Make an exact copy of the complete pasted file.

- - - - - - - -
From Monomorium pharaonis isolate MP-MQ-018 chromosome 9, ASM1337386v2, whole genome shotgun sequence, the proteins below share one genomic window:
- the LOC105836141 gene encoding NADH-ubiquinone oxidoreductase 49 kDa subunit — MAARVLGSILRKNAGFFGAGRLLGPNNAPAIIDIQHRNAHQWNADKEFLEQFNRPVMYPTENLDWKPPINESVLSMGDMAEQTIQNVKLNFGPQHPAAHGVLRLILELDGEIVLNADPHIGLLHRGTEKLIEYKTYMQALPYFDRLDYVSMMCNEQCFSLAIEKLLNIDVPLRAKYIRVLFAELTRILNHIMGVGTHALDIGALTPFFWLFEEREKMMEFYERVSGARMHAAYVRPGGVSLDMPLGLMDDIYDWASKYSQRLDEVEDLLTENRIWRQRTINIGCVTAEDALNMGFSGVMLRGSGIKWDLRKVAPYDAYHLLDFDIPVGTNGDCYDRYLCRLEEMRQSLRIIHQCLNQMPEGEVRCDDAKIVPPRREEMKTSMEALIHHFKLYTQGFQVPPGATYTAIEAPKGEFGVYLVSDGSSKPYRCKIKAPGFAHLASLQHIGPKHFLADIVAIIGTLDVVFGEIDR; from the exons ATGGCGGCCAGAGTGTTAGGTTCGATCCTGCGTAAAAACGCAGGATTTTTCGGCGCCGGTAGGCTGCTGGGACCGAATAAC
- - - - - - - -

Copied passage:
From Monomorium pharaonis isolate MP-MQ-018 chromosome 9, ASM1337386v2, whole genome shotgun sequence, the proteins below share one genomic window:
- the LOC105836141 gene encoding NADH-ubiquinone oxidoreductase 49 kDa subunit — MAARVLGSILRKNAGFFGAGRLLGPNNAPAIIDIQHRNAHQWNADKEFLEQFNRPVMYPTENLDWKPPINESVLSMGDMAEQTIQNVKLNFGPQHPAAHGVLRLILELDGEIVLNADPHIGLLHRGTEKLIEYKTYMQALPYFDRLDYVSMMCNEQCFSLAIEKLLNIDVPLRAKYIRVLFAELTRILNHIMGVGTHALDIGALTPFFWLFEEREKMMEFYERVSGARMHAAYVRPGGVSLDMPLGLMDDIYDWASKYSQRLDEVEDLLTENRIWRQRTINIGCVTAEDALNMGFSGVMLRGSGIKWDLRKVAPYDAYHLLDFDIPVGTNGDCYDRYLCRLEEMRQSLRIIHQCLNQMPEGEVRCDDAKIVPPRREEMKTSMEALIHHFKLYTQGFQVPPGATYTAIEAPKGEFGVYLVSDGSSKPYRCKIKAPGFAHLASLQHIGPKHFLADIVAIIGTLDVVFGEIDR; from the exons ATGGCGGCCAGAGTGTTAGGTTCGATCCTGCGTAAAAACGCAGGATTTTTCGGCGCCGGTAGGCTGCTGGGACCGAATAAC